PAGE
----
Pale purple cornflowers, white false indigo and prairie sage bloom at Neal Smith National Wildlife Refuge in Iowa. Photo by Karen Viste-Sparkman/USFWS
It’s not an accident that pale purple cornflowers, white false indigo and prairie sage bloom in the spring and summer at Neal Smith National Wildlife Refuge in Iowa. For decades, refuge biologists have paid careful attention to collecting and planting the right native seeds to recreate native prairie.
The National Seed Strategy is doing the same thing on a national level, with the National Wildlife Refuge System leading the way for the U.S. Fish and Wildlife Service. You can read many of the details in this week’s online feature from the Refuge System here.
The National Seed Strategy for Rehabilitation and Restoration is designed to encourage more effective, resilient habitat restoration. The strategy was issued in 2015 by the Plant Conservation Alliance, a coalition of 12 federal partners and more than 300 private organizations, companies, tribes, and state and local governments. The strategy provides a coordinated approach to ensure that genetically appropriate seed reserves are available when and where they are needed to restore healthy plant communities and sustainable ecosystems.
These photos show the same marsh at Montezuma Refuge five years apart. On the left, the dominant plant is cattail. The photo on the right shows water plantain interspersed with cattail. Photos by USFWS
In other words, it aims to ensure that the right seed is available in the right place at the right time.
Over the next year, a seed assessment will be conducted on all federal lands that provide or use native seeds, including refuges. The assessment will identify the types and quantities of seed each site needs for its restoration projects. Many national wildlife refuges – including Neal Smith Refuge - have already been figuring out what seeds they need and how to grow, collect and store these seeds even before there was a national strategy. Their experiences will help other refuges and partners just beginning the process.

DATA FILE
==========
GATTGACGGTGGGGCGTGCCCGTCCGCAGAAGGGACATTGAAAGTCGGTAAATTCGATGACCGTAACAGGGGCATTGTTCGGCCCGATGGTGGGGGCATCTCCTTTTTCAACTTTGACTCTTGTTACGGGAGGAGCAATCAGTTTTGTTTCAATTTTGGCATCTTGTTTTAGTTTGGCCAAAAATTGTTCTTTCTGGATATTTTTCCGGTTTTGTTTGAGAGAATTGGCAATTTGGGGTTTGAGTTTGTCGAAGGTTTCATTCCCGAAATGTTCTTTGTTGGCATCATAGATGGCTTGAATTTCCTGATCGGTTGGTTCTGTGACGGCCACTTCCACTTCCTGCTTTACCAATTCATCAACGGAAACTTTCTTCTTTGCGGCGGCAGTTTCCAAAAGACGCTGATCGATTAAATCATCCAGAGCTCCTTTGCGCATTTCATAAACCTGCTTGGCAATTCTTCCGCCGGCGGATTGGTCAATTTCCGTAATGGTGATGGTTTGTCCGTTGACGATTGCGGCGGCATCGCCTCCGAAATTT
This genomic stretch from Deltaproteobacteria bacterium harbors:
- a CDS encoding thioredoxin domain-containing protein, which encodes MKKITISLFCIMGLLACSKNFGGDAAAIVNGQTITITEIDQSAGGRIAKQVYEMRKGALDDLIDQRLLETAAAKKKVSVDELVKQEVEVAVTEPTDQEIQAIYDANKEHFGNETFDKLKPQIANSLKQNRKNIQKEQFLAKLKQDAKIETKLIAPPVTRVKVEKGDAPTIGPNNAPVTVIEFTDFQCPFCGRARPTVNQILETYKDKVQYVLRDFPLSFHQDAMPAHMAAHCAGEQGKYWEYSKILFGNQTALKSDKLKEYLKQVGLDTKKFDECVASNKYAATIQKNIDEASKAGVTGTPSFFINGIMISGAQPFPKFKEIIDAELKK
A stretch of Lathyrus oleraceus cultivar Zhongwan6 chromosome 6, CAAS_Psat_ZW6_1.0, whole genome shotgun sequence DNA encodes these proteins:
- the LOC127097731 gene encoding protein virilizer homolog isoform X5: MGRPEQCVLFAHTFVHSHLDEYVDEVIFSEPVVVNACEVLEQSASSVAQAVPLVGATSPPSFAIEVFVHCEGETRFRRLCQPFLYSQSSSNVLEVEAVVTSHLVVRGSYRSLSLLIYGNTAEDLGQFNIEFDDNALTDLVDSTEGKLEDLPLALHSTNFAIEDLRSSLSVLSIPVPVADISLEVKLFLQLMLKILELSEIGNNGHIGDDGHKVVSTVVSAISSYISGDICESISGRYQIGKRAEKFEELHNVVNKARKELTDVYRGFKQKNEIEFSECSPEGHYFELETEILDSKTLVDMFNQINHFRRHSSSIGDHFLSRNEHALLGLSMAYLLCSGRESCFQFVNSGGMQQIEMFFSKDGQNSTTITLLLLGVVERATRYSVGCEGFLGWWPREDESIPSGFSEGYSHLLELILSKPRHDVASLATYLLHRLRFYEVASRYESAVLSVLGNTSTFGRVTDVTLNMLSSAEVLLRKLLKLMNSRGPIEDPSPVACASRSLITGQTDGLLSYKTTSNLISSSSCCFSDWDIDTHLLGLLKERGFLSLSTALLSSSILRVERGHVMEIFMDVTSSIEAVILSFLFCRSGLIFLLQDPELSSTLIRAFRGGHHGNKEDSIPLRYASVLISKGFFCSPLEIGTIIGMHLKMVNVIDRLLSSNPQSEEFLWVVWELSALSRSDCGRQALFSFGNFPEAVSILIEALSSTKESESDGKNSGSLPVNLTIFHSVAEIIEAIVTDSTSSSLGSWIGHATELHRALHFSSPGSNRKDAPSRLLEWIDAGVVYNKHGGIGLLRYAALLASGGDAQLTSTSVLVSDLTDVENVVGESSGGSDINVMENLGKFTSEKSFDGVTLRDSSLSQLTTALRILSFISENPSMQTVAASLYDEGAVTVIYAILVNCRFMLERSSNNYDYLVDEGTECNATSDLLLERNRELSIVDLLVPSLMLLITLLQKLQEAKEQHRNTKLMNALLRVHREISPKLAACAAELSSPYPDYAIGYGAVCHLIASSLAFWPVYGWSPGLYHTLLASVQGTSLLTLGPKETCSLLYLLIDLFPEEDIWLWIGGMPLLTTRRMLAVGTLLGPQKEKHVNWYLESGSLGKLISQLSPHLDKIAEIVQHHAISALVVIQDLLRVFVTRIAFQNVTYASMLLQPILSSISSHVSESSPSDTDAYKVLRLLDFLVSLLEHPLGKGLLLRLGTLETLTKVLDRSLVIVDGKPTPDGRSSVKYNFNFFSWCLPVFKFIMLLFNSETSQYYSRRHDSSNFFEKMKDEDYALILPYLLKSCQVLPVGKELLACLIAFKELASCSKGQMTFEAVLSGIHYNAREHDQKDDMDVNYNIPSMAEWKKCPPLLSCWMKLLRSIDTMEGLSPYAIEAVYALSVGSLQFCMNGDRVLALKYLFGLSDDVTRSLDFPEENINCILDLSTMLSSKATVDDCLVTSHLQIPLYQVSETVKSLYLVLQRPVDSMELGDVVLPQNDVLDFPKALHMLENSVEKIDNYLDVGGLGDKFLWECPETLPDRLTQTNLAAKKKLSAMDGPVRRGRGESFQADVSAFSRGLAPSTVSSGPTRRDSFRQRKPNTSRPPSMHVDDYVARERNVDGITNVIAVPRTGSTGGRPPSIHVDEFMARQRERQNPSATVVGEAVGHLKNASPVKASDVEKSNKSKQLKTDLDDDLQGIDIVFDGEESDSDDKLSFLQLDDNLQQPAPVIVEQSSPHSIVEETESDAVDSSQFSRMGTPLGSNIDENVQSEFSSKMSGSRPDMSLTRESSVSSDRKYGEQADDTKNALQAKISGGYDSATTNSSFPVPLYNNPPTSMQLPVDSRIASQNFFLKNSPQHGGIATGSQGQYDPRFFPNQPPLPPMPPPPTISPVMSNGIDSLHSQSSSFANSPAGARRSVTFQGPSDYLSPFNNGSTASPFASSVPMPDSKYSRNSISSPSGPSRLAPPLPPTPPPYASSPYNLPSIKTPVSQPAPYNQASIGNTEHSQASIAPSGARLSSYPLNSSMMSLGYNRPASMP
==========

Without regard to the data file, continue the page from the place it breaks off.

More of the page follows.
In one of the largest aerial seeding efforts in an American salt marsh, grass seed from the Mid-Atlantic Regional Seed Bank was used to restore salt marsh at Prime Hook National Wildlife Refuge in Delaware after Hurricane Sandy. Meanwhile, in 2012, more than 2 million acres of sagebrush habitat burned in four western states. Restoration of burned sagebrush is one of the most important land management issues federal land managers and private landowners face today (See what’s involved in this three-minute video here.)
Some refuges host family events or school field trips when volunteers collect seeds. Here two schoolgirls gather native prairie seed in Wisconsin at Upper Mississippi National Wildlife and Fish Refuge. Photo by Paula Ogden-Muse/USFWS
Well-trained volunteers and interns are key to collecting seed on many refuges. Many refuges have regular seed-collecting events and training programs geared to empowering volunteers to help enhance our public lands.
You can further the goals of the National Seed Strategy by volunteering to collect locally native seed, paying attention to the source of seeds you use at home, learning more about how your community manages its natural areas and encouraging local organizations to become Plant Conservation Alliance Cooperators.